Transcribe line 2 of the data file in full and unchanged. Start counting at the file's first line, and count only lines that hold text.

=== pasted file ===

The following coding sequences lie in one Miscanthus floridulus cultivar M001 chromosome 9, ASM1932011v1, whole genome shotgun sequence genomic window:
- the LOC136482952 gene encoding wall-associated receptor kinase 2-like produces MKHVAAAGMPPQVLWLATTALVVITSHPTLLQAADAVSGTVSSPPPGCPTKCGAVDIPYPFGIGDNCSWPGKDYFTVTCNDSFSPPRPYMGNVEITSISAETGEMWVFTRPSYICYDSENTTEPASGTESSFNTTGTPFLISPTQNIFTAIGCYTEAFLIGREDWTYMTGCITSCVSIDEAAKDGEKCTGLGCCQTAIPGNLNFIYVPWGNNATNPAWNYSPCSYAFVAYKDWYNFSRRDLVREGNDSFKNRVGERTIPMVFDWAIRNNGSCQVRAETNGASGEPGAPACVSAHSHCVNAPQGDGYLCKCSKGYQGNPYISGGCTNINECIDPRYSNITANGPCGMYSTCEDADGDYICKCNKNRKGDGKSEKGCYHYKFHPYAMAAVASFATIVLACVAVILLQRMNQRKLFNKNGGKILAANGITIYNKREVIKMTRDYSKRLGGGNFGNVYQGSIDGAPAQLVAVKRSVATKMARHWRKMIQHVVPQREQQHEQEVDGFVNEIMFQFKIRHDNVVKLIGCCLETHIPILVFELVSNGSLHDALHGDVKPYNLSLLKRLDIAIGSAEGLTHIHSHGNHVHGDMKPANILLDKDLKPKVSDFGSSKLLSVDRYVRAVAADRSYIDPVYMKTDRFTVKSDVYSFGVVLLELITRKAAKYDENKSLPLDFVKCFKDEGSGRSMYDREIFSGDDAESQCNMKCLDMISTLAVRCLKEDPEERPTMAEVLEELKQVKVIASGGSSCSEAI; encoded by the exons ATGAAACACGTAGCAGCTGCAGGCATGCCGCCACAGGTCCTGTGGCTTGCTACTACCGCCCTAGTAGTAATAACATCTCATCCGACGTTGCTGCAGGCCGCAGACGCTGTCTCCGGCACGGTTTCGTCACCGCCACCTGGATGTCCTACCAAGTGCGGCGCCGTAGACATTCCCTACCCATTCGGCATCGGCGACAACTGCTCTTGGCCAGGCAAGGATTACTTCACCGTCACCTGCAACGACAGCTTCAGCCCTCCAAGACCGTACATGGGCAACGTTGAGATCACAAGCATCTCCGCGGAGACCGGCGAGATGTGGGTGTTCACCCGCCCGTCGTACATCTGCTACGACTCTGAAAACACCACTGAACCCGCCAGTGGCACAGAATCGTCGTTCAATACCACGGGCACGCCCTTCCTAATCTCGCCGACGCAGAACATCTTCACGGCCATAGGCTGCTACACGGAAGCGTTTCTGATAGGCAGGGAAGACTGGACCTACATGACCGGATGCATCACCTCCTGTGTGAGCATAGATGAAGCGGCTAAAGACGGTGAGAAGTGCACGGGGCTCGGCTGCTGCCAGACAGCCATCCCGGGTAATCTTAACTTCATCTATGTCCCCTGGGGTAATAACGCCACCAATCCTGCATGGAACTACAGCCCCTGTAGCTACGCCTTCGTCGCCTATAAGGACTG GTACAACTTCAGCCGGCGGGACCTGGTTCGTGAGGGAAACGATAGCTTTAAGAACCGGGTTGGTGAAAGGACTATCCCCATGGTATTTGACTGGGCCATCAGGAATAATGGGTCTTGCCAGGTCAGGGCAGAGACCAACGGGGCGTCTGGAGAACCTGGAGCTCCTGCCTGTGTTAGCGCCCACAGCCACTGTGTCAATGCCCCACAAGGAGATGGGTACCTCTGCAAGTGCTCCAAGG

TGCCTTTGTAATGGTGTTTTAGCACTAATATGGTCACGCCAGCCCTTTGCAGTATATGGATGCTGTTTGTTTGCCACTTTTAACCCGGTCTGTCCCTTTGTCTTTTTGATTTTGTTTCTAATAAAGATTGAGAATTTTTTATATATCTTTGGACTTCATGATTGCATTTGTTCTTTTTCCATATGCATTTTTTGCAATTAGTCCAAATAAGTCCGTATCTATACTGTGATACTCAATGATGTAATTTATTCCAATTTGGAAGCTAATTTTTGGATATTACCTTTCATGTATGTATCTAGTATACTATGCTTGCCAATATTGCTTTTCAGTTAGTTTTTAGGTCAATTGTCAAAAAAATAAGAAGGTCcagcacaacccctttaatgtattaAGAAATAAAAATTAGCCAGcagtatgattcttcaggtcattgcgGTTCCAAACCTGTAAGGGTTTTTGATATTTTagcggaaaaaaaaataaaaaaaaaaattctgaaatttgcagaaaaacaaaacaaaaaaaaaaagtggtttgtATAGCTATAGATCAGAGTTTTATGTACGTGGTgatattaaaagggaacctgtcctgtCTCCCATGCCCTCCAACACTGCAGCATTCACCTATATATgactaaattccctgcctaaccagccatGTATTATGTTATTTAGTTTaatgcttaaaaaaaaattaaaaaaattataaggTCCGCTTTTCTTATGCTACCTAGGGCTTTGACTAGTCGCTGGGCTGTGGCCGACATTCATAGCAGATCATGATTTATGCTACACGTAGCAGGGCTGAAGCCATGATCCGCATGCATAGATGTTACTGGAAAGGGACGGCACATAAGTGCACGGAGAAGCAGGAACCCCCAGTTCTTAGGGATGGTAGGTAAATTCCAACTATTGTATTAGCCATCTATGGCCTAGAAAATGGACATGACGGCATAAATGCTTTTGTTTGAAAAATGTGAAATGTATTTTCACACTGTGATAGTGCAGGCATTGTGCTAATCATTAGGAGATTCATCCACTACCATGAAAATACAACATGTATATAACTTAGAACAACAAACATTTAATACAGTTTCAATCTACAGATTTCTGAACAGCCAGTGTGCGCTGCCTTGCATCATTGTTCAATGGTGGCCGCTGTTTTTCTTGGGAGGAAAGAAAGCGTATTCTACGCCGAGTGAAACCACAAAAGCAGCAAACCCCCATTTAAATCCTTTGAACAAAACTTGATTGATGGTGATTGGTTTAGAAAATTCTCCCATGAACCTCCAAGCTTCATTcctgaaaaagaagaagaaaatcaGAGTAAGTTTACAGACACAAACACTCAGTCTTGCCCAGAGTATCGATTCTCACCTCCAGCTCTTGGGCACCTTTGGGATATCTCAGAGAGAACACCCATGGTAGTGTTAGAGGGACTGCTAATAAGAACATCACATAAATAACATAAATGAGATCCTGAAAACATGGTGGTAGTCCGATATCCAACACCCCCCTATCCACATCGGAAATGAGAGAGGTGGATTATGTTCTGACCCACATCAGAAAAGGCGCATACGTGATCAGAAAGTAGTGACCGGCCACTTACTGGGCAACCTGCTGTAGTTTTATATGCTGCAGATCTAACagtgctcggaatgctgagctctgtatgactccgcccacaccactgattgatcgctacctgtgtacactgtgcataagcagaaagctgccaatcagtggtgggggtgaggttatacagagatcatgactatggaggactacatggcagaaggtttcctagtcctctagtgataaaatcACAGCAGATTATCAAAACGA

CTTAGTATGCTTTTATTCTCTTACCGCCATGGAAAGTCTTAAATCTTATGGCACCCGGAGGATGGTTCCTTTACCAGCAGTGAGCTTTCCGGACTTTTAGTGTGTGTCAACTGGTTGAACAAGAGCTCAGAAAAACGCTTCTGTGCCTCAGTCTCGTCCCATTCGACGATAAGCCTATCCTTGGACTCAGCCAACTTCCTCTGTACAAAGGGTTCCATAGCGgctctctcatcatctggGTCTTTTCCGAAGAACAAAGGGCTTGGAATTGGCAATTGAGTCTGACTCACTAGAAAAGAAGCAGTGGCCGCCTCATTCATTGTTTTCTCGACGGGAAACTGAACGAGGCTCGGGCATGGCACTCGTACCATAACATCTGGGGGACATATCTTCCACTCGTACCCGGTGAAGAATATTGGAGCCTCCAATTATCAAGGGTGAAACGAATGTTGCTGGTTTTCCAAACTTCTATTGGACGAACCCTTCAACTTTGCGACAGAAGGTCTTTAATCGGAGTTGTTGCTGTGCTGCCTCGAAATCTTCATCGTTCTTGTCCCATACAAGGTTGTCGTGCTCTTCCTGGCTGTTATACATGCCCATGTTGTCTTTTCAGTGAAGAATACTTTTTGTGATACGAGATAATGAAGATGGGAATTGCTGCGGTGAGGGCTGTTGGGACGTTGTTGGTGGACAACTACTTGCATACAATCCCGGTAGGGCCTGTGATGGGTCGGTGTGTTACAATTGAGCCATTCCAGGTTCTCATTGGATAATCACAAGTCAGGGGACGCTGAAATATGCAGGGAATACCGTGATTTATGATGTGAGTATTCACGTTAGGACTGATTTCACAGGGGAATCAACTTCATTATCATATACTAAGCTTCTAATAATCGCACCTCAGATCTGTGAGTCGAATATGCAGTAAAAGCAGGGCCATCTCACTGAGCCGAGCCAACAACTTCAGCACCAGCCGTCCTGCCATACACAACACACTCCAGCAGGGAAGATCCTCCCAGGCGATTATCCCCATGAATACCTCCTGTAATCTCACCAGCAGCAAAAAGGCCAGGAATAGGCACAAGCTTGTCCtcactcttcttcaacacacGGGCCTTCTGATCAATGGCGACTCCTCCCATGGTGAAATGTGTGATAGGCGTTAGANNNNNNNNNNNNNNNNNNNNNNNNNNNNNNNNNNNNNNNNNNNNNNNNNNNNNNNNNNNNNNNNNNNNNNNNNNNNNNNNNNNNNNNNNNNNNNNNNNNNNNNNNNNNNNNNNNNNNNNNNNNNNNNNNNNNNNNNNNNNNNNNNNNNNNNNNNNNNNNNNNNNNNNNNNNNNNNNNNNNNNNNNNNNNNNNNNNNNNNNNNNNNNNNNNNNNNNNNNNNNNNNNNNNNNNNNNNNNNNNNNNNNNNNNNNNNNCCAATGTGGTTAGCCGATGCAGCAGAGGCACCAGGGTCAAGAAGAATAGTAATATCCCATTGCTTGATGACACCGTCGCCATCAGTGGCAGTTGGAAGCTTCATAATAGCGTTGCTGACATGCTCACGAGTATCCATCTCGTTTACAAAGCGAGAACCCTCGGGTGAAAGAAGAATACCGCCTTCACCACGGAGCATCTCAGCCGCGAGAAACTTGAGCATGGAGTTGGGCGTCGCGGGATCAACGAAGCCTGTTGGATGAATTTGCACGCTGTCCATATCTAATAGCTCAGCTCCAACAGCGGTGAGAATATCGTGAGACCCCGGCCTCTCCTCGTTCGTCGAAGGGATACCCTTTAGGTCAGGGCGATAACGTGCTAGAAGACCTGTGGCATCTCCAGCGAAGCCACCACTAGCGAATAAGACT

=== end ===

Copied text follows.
- the LOC136482952 gene encoding wall-associated receptor kinase 2-like produces MKHVAAAGMPPQVLWLATTALVVITSHPTLLQAADAVSGTVSSPPPGCPTKCGAVDIPYPFGIGDNCSWPGKDYFTVTCNDSFSPPRPYMGNVEITSISAETGEMWVFTRPSYICYDSENTTEPASGTESSFNTTGTPFLISPTQNIFTAIGCYTEAFLIGREDWTYMTGCITSCVSIDEAAKDGEKCTGLGCCQTAIPGNLNFIYVPWGNNATNPAWNYSPCSYAFVAYKDWYNFSRRDLVREGNDSFKNRVGERTIPMVFDWAIRNNGSCQVRAETNGASGEPGAPACVSAHSHCVNAPQGDGYLCKCSKGYQGNPYISGGCTNINECIDPRYSNITANGPCGMYSTCEDADGDYICKCNKNRKGDGKSEKGCYHYKFHPYAMAAVASFATIVLACVAVILLQRMNQRKLFNKNGGKILAANGITIYNKREVIKMTRDYSKRLGGGNFGNVYQGSIDGAPAQLVAVKRSVATKMARHWRKMIQHVVPQREQQHEQEVDGFVNEIMFQFKIRHDNVVKLIGCCLETHIPILVFELVSNGSLHDALHGDVKPYNLSLLKRLDIAIGSAEGLTHIHSHGNHVHGDMKPANILLDKDLKPKVSDFGSSKLLSVDRYVRAVAADRSYIDPVYMKTDRFTVKSDVYSFGVVLLELITRKAAKYDENKSLPLDFVKCFKDEGSGRSMYDREIFSGDDAESQCNMKCLDMISTLAVRCLKEDPEERPTMAEVLEELKQVKVIASGGSSCSEAI; encoded by the exons ATGAAACACGTAGCAGCTGCAGGCATGCCGCCACAGGTCCTGTGGCTTGCTACTACCGCCCTAGTAGTAATAACATCTCATCCGACGTTGCTGCAGGCCGCAGACGCTGTCTCCGGCACGGTTTCGTCACCGCCACCTGGATGTCCTACCAAGTGCGGCGCCGTAGACATTCCCTACCCATTCGGCATCGGCGACAACTGCTCTTGGCCAGGCAAGGATTACTTCACCGTCACCTGCAACGACAGCTTCAGCCCTCCAAGACCGTACATGGGCAACGTTGAGATCACAAGCATCTCCGCGGAGACCGGCGAGATGTGGGTGTTCACCCGCCCGTCGTACATCTGCTACGACTCTGAAAACACCACTGAACCCGCCAGTGGCACAGAATCGTCGTTCAATACCACGGGCACGCCCTTCCTAATCTCGCCGACGCAGAACATCTTCACGGCCATAGGCTGCTACACGGAAGCGTTTCTGATAGGCAGGGAAGACTGGACCTACATGACCGGATGCATCACCTCCTGTGTGAGCATAGATGAAGCGGCTAAAGACGGTGAGAAGTGCACGGGGCTCGGCTGCTGCCAGACAGCCATCCCGGGTAATCTTAACTTCATCTATGTCCCCTGGGGTAATAACGCCACCAATCCTGCATGGAACTACAGCCCCTGTAGCTACGCCTTCGTCGCCTATAAGGACTG GTACAACTTCAGCCGGCGGGACCTGGTTCGTGAGGGAAACGATAGCTTTAAGAACCGGGTTGGTGAAAGGACTATCCCCATGGTATTTGACTGGGCCATCAGGAATAATGGGTCTTGCCAGGTCAGGGCAGAGACCAACGGGGCGTCTGGAGAACCTGGAGCTCCTGCCTGTGTTAGCGCCCACAGCCACTGTGTCAATGCCCCACAAGGAGATGGGTACCTCTGCAAGTGCTCCAAGG